It’s the Christmas season. We come to praise Chuck Pagano, not to bury him—or at least to send best holidays wishes that this Belly Flop of 2017 not get too ugly at the end.
The Pagano era is very likely on the clock. You know it, I know it, the Colts cheerleaders know it. Pagano must know it, too. After this weekend’s Buffalo trip, there are only 21 shopping days until Black Monday, when the head coaches start to be light-sabered in the NFL.
Central Indiana has seen this movie lately. Tom Crean, Darrell Hazell, Frank Vogel, Kevin Wilson, Jim Caldwell. In the eight seasons of this decade, the Colts have had as many general managers—three—as they’ve had playoff victories. Even Larry Bird, who could have been pope if Indiana had one, was hearing voices of protest outside his palace window.
Now conventional wisdom holds that it is Pagano’s turn, and while the results—not to mention a lot of the paying customers—might shout for a change, it seems only polite at this point to commiserate with a guy, if he is indeed coaching on death row. And also wonder anew how it came to this.
Remember when Chuck Pagano …
Owned the AFC South?
Never lost two games in a row, not in 33 consecutive kickoffs?
Built the best record in one-possession games in the NFL?
Kept busy every January with playoff game plans?
Waved from a box, as Indianapolis stood and roared for a brave and decent family man who was knocking heads with leukemia? Chuckstrong? Ring a bell?
Now Jacksonville slaps around the Colts like little brothers, and fourth quarters of close games turn into train wrecks, and the defeats come in a line—like trucks on I-70.
“We can’t turn back the clocks, and you don’t ever look in the rearview mirror,” he said the other day. “You just keep moving forward.”
He’s still the brave and decent family man who has faced an opponent far tougher than the New England Patriots. No losing season should ever obscure that.
What kind of a coach is he? Can we know for sure? Which seems an odd thing to say after a guy has been working here for six years. That’s an accomplishment in the NFL— where the letters mean Not For Long in terms of coaching tenures. Of the 31 head coaches in place the day Pagano got the Indianapolis job in 2012, only nine are left. That means 22 beat Pagano out the exit.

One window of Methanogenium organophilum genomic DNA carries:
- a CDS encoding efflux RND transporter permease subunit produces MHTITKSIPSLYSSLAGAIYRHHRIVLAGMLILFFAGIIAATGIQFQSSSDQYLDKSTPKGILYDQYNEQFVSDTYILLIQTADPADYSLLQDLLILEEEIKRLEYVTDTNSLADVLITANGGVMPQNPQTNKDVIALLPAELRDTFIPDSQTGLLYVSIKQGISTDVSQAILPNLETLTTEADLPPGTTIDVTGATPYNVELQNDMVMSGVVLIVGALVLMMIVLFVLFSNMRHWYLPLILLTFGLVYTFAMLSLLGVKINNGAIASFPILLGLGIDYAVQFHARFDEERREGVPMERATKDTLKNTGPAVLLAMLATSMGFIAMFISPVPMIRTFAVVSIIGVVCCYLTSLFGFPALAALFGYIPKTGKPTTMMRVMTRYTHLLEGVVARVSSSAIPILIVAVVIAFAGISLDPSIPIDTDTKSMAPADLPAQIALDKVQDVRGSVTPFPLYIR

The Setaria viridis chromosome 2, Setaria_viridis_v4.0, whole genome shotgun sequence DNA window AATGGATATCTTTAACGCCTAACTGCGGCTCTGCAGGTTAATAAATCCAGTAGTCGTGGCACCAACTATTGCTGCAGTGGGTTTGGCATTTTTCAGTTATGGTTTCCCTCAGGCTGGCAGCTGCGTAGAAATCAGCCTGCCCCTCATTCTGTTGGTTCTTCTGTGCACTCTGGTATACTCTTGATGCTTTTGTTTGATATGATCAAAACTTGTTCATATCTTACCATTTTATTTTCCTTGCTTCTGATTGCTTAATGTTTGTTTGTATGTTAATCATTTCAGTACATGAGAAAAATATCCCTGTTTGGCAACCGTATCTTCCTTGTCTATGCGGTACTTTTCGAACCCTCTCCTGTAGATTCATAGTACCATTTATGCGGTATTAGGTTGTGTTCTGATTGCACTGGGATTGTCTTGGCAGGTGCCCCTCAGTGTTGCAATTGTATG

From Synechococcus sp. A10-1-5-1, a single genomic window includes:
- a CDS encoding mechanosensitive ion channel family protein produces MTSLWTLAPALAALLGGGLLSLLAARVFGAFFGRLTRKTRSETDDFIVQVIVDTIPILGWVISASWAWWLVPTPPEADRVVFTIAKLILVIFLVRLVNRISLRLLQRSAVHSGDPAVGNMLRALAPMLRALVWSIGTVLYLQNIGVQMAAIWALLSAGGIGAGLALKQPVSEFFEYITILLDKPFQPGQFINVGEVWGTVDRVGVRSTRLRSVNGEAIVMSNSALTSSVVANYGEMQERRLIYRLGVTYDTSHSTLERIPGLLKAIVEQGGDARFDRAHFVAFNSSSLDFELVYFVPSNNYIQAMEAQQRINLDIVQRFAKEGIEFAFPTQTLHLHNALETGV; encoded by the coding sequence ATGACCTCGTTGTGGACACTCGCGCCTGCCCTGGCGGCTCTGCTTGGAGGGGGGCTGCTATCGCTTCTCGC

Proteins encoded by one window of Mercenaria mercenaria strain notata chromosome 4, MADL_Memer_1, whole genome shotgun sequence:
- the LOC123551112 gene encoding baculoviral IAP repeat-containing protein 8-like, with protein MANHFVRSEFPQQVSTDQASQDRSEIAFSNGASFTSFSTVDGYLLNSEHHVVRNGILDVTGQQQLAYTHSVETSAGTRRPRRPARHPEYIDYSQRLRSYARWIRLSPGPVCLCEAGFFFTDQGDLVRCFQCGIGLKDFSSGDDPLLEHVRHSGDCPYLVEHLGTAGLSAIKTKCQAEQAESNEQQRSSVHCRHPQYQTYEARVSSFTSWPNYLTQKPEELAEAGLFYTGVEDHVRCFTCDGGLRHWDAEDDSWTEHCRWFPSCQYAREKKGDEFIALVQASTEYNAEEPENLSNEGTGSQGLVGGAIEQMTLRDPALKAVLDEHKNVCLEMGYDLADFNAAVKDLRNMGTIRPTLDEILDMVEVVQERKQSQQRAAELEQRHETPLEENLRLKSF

He looked adept enough as Mr. 11-5, which was the Colts’ regular-season record in each of his first three seasons, with a big assist from Bruce Arians that first year of illness. The AFC Championship Game is not ancient history; it was only three years ago.
After that, as we all know, the Colts went south in the South. A couple of 8-8 records, followed by this … this … well, whatever you want to call 2017.
Coaches pay with their jobs for downward trends. Always have, always will. So if the ax awaits Pagano, it is not necessarily unreasonable. But it is unlucky. You can say “next man up” all you want when injuries happen, but it has to be really hard to find the next man up for a $140 million quarterback. If it were so easy, why is Andrew Luck getting all that money? Top-tier quarterbacks are paid to be irreplaceable.
So the downfall of Chuck Pagano should always come with something of an asterisk, since he had to fight with one passing arm tied behind his back. He needed Luck in the pocket looking for receivers, not roaming Europe looking for doctors.
Pagano is down to two meaningless home games. There’s Thursday night and the Denver Broncos. How time flies. Once, it was Peyton Manning coming back to Lucas Oil Stadium, Luck waiting for him, and both sides thinking playoffs. Now, it’s Jacoby Brissett and Trevor Siemian and 18 losses between the two teams at last count.
On Dec. 31, it’ll be Houston, where only the draft slot will be at stake. A new year comes the next day. Will a new Colts coach come soon after?
Some men have gone into the bunker in this situation, or turned into a hissing rattlesnake to anyone who passed by. Pagano stays Pagano, at peace and still on the job, opening every press conference with the usual, “Good to see everybody.” Some of his recent sessions have wandered into Siskel and Ebert at the movies, with homages to “Groundhog Day” (the same bad Sunday over and over again) and “A League of Their Own” (no crying in baseball, or locker rooms of last-place NFL teams).
And when you think about what he has endured, he might have the soundest perspective in the stadium. “We understand what it’s all about and how we’re judged,” he said. “But we’re going to be OK.”
Maybe he couldn’t show the Colts how to win enough lately. But if this is really the end, he’s showing them, and us, something else. How to go out.•
Lopresti is a lifelong resident of Richmond and a graduate of Ball State University. He was a columnist for USA Today and Gannett newspapers for 31 years; he covered 34 Final Fours, 30 Super Bowls, 32 World Series and 16 Olympics. His column appears weekly. He can be reached at firstname.lastname@example.org.